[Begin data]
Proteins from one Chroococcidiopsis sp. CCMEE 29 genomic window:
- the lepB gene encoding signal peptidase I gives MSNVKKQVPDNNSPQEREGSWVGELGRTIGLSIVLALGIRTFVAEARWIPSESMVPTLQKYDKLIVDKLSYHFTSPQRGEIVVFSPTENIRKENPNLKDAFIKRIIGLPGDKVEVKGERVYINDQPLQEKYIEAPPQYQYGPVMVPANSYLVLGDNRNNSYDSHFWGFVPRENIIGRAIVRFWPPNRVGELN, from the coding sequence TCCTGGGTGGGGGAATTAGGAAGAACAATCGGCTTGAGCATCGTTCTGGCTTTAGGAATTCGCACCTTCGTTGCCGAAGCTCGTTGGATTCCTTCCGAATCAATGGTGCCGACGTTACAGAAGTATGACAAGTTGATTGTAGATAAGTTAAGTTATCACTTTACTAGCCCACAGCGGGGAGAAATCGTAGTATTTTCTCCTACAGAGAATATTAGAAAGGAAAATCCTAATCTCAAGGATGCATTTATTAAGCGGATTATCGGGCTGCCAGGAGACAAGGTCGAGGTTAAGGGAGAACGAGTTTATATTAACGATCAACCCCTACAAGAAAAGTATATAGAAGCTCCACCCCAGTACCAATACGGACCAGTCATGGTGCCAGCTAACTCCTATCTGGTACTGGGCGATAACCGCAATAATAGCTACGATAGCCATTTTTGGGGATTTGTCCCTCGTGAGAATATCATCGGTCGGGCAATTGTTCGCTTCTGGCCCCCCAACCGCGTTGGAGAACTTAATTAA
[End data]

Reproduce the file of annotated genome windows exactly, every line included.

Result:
Proteins from one Chroococcidiopsis sp. CCMEE 29 genomic window:
- the lepB gene encoding signal peptidase I gives MSNVKKQVPDNNSPQEREGSWVGELGRTIGLSIVLALGIRTFVAEARWIPSESMVPTLQKYDKLIVDKLSYHFTSPQRGEIVVFSPTENIRKENPNLKDAFIKRIIGLPGDKVEVKGERVYINDQPLQEKYIEAPPQYQYGPVMVPANSYLVLGDNRNNSYDSHFWGFVPRENIIGRAIVRFWPPNRVGELN, from the coding sequence TCCTGGGTGGGGGAATTAGGAAGAACAATCGGCTTGAGCATCGTTCTGGCTTTAGGAATTCGCACCTTCGTTGCCGAAGCTCGTTGGATTCCTTCCGAATCAATGGTGCCGACGTTACAGAAGTATGACAAGTTGATTGTAGATAAGTTAAGTTATCACTTTACTAGCCCACAGCGGGGAGAAATCGTAGTATTTTCTCCTACAGAGAATATTAGAAAGGAAAATCCTAATCTCAAGGATGCATTTATTAAGCGGATTATCGGGCTGCCAGGAGACAAGGTCGAGGTTAAGGGAGAACGAGTTTATATTAACGATCAACCCCTACAAGAAAAGTATATAGAAGCTCCACCCCAGTACCAATACGGACCAGTCATGGTGCCAGCTAACTCCTATCTGGTACTGGGCGATAACCGCAATAATAGCTACGATAGCCATTTTTGGGGATTTGTCCCTCGTGAGAATATCATCGGTCGGGCAATTGTTCGCTTCTGGCCCCCCAACCGCGTTGGAGAACTTAATTAA